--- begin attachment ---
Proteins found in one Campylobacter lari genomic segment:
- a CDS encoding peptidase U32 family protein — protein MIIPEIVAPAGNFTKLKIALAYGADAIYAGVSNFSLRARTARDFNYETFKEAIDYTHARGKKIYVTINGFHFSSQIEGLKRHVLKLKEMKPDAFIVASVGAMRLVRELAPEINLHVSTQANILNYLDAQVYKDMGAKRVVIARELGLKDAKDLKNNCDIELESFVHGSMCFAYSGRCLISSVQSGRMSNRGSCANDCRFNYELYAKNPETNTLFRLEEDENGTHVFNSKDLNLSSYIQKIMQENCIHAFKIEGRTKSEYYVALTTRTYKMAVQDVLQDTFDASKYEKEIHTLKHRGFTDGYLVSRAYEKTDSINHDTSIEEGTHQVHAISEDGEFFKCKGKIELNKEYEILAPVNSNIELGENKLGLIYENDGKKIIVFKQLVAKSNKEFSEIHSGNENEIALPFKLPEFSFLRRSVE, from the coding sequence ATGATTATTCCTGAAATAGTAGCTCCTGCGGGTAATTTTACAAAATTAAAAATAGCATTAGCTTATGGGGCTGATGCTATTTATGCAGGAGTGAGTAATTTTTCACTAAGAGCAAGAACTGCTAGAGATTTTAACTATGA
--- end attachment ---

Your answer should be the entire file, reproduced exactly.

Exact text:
Proteins found in one Campylobacter lari genomic segment:
- a CDS encoding peptidase U32 family protein — protein MIIPEIVAPAGNFTKLKIALAYGADAIYAGVSNFSLRARTARDFNYETFKEAIDYTHARGKKIYVTINGFHFSSQIEGLKRHVLKLKEMKPDAFIVASVGAMRLVRELAPEINLHVSTQANILNYLDAQVYKDMGAKRVVIARELGLKDAKDLKNNCDIELESFVHGSMCFAYSGRCLISSVQSGRMSNRGSCANDCRFNYELYAKNPETNTLFRLEEDENGTHVFNSKDLNLSSYIQKIMQENCIHAFKIEGRTKSEYYVALTTRTYKMAVQDVLQDTFDASKYEKEIHTLKHRGFTDGYLVSRAYEKTDSINHDTSIEEGTHQVHAISEDGEFFKCKGKIELNKEYEILAPVNSNIELGENKLGLIYENDGKKIIVFKQLVAKSNKEFSEIHSGNENEIALPFKLPEFSFLRRSVE, from the coding sequence ATGATTATTCCTGAAATAGTAGCTCCTGCGGGTAATTTTACAAAATTAAAAATAGCATTAGCTTATGGGGCTGATGCTATTTATGCAGGAGTGAGTAATTTTTCACTAAGAGCAAGAACTGCTAGAGATTTTAACTATGA